Financial Markets…The euro gained 0.4% against the dollar, rising to $1.3110 today, its strongest level in six weeks, as falling funding costs at Italian and Spanish government bond auctions added signs that the region’s debt crisis is subsiding.
South Korean’s government bonds fell on Thursday, prompting the steepest decline in 5-year yields since May 2009, after Bank of Korea unexpectedly left its key interest rate unchanged at 2.75%. The yield on government securities due in May 2018 widened 20 basis points to 2.78%.
Borrowing costs in many developing countries fell to record lows as the Bank of Japan’s aggressive monetary easing plans boosted demand for higher-yielding assets. The 10-year government bond yields in Mexico, Czech Republic, Poland, and South Africa dropped to all-time lows, and comparable yields on South Korea and the Philippines fell to historic lows as well in the past month.
Developing Economies…East Asia and Pacific: Malaysia’s industrial production declined in February by 4.5% (y/y), down from revised growth of 5.2% (y/y) in the previous month. The declines were led by contraction in manufacturing (-5.2% y/y) as well as electricity production and mining (-3% y/y each).
High-income Economies…US initial jobless claims fell to 346,000, a decrease of 42,000 from the previous week’s revised figure of 388,000, suggesting that the recent weakness in March was likely temporary. The number of people receiving ongoing unemployment assistance, dipped to 3.079 million in the week ended March 30th from the preceding week’s revised level of 3.091 million.
Cyprus’ bailout cost is estimated to have ballooned to 23 billion euros – larger than the size of the economy – from an initially estimated 17 billion euros. The extra cost is expected to be met by Cyprus through heavy losses on large bank deposits, levying additional taxes, privatizations and a part-sale of central bank gold reserves.
Greece saw deposit inflows of more than 1.5 billion euros in March, despite fears the Cypriot banking crisis would spark outflows in other troubled euro zone economies. More than 19 billion euros have returned to Greece since mid-June last year as fears of a disorderly Greek euro zone exit receded, but that is still a fraction of the 90 billion that fled during the debt crisis. Separately, the unemployment rate jumped to a new record of 27.2% (sa) in January from 25.7% in December.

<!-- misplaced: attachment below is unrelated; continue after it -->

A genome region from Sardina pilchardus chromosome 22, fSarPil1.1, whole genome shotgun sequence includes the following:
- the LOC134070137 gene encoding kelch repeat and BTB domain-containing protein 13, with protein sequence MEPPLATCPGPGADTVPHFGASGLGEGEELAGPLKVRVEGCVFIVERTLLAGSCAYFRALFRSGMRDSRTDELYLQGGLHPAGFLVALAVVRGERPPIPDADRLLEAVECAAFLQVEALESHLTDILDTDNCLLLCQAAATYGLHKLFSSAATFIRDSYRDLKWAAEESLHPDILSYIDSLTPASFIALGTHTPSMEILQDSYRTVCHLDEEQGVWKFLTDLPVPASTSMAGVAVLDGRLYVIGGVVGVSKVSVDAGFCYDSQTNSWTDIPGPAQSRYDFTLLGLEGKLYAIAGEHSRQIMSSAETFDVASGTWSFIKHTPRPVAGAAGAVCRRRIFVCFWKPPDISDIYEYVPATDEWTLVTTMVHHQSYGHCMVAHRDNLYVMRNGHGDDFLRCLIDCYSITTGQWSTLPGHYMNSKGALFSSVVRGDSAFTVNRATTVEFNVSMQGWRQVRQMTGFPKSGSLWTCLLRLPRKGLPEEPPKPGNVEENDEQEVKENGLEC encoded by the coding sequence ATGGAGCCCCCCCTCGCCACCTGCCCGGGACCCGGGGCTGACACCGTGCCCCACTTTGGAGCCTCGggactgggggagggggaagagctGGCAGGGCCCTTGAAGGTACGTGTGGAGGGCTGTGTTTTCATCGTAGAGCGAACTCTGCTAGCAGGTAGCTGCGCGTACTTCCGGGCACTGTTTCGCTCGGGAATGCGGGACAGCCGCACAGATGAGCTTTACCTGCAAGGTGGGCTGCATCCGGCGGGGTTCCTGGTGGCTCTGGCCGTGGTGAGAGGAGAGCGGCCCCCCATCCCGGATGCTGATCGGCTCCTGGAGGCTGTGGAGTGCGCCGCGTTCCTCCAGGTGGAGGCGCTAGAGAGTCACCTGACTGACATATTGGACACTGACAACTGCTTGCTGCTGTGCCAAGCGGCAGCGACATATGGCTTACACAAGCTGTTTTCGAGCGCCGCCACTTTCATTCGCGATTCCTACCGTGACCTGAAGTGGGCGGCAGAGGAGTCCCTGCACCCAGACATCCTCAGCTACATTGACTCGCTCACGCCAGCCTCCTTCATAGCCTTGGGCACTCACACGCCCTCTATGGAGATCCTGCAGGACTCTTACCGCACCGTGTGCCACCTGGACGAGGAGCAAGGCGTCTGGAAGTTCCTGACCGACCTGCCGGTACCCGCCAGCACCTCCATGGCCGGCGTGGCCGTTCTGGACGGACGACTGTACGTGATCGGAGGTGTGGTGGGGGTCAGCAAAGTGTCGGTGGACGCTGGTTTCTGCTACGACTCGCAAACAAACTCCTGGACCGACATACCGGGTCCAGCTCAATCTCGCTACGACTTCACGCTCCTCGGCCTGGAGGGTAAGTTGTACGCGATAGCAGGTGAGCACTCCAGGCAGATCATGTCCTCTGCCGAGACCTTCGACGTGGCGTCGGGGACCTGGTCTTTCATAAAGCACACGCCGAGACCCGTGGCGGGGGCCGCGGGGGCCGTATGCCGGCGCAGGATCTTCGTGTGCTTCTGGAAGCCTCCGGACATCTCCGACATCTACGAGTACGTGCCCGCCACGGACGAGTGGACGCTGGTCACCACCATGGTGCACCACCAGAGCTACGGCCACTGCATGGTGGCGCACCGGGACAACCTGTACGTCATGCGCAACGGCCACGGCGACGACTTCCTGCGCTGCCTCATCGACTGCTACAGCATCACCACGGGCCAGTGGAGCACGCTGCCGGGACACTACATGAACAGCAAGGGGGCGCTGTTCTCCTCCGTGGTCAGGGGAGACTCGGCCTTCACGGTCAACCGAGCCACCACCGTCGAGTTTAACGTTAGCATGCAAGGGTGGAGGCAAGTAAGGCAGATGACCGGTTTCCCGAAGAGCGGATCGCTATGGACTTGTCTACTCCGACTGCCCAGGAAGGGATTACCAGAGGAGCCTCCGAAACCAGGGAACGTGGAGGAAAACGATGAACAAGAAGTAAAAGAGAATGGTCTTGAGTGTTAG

Europe and Central Asia: Serbia will receive a 10-year $500mn loan from Russia with $300mn available immediately, while the remaining $200mn will be available once Serbia has agreed a new precautionary loan deal with the IMF. The latest deal follows a five-year, $800mn loan signed between Russia and Serbia in January 2013.
Latin America and the Caribbean: Brazil’s retail sales contracted in February by 0.2% (y/y), sharply down from a growth of 5.9% (y/y) in the previous month.
Mexico’s industrial production declined 1.2% (y/y) in February, reversing the 1.7 percent gain seen in January with all sub-sectors recording negative growth, led by declines in construction (2.3% y/y) and manufacturing (0.9% y/y).
Middle East and North Africa: Egypt will receive a new $3bn financial aid package from Qatar either in form of a deposit with Egypt’s central bank or purchases of government bonds. Egyptian government has been trying to secure a $4.8bn loan from the International Monetary Fund. The loan would unlock budget support and aid from other countries and international organizations.
Sub-Saharan Africa: South Africa’s manufacturing output fell 2.9% (y/y) in February as stagnant domestic and global growth curbed demand, offsetting the benefits of a weaker rand. Output declined from revised growth of 3.7% (y/y) in